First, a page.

Dear Cassie: What happens to our house in a divorce?

Dear E.H.:

A house is an asset subject to equitable distribution pursuant to New Jersey law, no different from any other asset.

If you and your spouse conclude, or a court rules, that your house will be sold, then it is the equity in the home at the time of sale which is subject to equitable distribution. The equity in the home is the difference in the value of the home, less any mortgage which has to be paid at the time of sale, in addition to any other closing costs paid at the time of sale (such as broker’s commissions).

If it is determined that one party is going to retain the house in equitable distribution and it will not be sold, that party is ordinarily obligated to “buy out” the other party’s share of the equity in the property. Usually, that equity is determined based upon the current fair market value of the property, less any mortgage encumbering the property. The calculation of the equity in the house does not take into consideration hypothetical closing costs that would only be incurred in the event of an actual sale.

In addition, the retaining party is usually responsible to remove the other party’s name from any mortgage encumbering the property, and to solely assume that debt. This can be achieved in a number of different ways, including paying off the mortgage in full from the retaining party’s share of equitable distribution, or refinancing the mortgage into the retaining party’s sole name.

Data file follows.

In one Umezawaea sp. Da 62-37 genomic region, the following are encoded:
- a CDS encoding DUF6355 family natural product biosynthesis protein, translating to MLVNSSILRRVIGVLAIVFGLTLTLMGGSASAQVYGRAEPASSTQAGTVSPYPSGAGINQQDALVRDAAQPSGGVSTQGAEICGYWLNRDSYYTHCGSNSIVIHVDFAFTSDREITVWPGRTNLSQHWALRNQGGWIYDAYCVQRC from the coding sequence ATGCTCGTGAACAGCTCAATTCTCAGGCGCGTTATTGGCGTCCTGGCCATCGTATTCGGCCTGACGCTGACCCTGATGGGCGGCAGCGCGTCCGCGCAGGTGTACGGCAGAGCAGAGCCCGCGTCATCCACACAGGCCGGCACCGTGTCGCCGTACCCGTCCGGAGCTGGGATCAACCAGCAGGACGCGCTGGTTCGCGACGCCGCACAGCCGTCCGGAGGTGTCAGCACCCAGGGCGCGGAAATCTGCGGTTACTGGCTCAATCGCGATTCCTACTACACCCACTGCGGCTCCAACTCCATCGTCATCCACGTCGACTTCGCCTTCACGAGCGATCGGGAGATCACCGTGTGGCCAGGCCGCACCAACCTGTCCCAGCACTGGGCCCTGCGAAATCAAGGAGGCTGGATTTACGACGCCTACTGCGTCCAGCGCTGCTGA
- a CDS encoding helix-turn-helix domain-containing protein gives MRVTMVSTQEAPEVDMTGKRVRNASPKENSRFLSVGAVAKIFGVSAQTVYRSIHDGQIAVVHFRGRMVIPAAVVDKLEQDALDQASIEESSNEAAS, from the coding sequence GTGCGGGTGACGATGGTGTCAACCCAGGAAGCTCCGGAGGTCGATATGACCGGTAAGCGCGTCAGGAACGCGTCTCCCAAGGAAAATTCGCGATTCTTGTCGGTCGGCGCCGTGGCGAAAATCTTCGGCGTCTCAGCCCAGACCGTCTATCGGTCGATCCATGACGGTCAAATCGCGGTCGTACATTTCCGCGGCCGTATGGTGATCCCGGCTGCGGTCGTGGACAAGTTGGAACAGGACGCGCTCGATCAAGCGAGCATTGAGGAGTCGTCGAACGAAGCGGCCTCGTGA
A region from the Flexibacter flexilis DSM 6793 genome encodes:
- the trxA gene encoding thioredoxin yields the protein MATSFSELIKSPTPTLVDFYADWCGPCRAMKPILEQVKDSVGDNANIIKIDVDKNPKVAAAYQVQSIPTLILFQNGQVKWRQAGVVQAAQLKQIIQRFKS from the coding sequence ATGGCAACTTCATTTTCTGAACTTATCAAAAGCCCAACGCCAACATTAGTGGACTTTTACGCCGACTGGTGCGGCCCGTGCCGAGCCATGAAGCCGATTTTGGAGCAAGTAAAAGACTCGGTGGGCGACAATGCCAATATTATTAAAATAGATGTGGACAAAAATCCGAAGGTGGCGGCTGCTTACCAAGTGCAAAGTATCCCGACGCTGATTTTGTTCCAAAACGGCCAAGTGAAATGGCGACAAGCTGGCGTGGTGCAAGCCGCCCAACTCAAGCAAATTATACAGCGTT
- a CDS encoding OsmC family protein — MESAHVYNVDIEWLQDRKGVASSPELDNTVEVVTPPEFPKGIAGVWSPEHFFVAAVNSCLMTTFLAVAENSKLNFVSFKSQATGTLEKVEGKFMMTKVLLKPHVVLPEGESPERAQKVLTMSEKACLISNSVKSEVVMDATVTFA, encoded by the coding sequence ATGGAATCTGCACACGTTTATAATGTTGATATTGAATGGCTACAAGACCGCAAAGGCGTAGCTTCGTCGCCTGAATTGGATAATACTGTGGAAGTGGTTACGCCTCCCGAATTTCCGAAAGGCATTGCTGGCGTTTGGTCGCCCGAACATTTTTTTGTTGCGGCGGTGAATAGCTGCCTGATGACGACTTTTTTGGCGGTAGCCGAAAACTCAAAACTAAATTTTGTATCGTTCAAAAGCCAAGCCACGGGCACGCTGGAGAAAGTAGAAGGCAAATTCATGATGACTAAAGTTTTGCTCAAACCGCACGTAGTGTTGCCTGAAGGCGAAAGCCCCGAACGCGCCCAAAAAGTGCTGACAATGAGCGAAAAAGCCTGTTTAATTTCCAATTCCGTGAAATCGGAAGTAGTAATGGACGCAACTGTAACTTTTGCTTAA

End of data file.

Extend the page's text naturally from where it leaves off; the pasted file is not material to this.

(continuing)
As with all equitable distribution claims in New Jersey, “equitable” does not necessarily mean “equal.” Therefore, you should not always assume that each party is entitled to 50% of the equity in a property. The amount or percentage of the equity owed to one party or the other will differ based upon the facts in the case. Examples of facts which could influence a disproportionate division of the equity in real estate include: whether premarital or exempt funds were used to acquire or improve the property; whether the home itself was acquired by only one party prior to the marriage; and the specifics of the division of the other assets in the case.

If you are dealing with the issue of equitable distribution of real estate in your matter, you should seek the advice of matrimonial counsel.

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Cassie Murphy is a divorce and family law Partner with the Law Offices of Paone, Zaleski & Murphy, with offices in Red Bank and Woodbridge.